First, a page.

Newark - The Office of the Attorney General and the New Jersey Division of Consumer Affairs have filed a complaint against Telebrands Corp., the Fairfield-based company known for its "As Seen on TV" products. The state alleges that Telebrands violated the Consumer Fraud Act through its practice of aggressively upselling products through its automated phone system and websites, failing to provide means for consumers to opt out of the ordering process, shipping and billing for products not ordered by consumers, and using misleading advertisements, among other violations.
The state's five-count complaint, filed in Essex County Superior Court by the Division of Law, also alleges that Telebrands violated the terms of a 2001 Final Consent Judgment and Order that resolved prior litigation with the state and, among other things, required the company to comply with the Consumer Fraud Act. From 2012 through July 2014, the Division has received, either directly or indirectly, 340 consumer complaints regarding Telebrands' business practices.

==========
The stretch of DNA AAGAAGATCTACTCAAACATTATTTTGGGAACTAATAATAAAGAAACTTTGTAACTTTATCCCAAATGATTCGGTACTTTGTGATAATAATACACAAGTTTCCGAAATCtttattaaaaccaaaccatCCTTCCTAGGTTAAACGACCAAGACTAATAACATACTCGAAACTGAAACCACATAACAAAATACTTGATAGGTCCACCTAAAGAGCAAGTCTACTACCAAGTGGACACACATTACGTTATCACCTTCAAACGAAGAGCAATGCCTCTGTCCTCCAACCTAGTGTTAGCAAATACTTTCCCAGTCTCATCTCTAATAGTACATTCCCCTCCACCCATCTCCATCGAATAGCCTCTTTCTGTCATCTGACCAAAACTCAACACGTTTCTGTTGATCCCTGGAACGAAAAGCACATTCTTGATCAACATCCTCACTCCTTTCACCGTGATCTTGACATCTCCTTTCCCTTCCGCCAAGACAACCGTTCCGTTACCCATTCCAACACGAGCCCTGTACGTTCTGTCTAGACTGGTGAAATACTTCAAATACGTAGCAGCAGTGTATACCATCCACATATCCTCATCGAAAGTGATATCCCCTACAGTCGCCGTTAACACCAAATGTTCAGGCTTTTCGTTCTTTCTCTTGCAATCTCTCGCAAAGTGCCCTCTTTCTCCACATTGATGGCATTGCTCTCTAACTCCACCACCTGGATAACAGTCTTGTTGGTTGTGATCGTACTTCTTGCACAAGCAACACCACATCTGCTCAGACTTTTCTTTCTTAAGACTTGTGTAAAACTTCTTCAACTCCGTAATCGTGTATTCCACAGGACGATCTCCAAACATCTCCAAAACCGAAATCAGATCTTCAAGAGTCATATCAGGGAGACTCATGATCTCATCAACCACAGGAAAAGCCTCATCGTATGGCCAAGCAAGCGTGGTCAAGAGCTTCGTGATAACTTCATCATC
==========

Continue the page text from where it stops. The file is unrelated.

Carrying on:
"As demonstrated by its alleged actions, Telebrands cannot be trusted to do right by its customers or to even honor its own 2001 pledge to follow our consumer protection laws," Acting Attorney General John J. Hoffman said. "We are bringing this action to end the abusive business practices that Telebrands allegedly is inflicting upon consumers."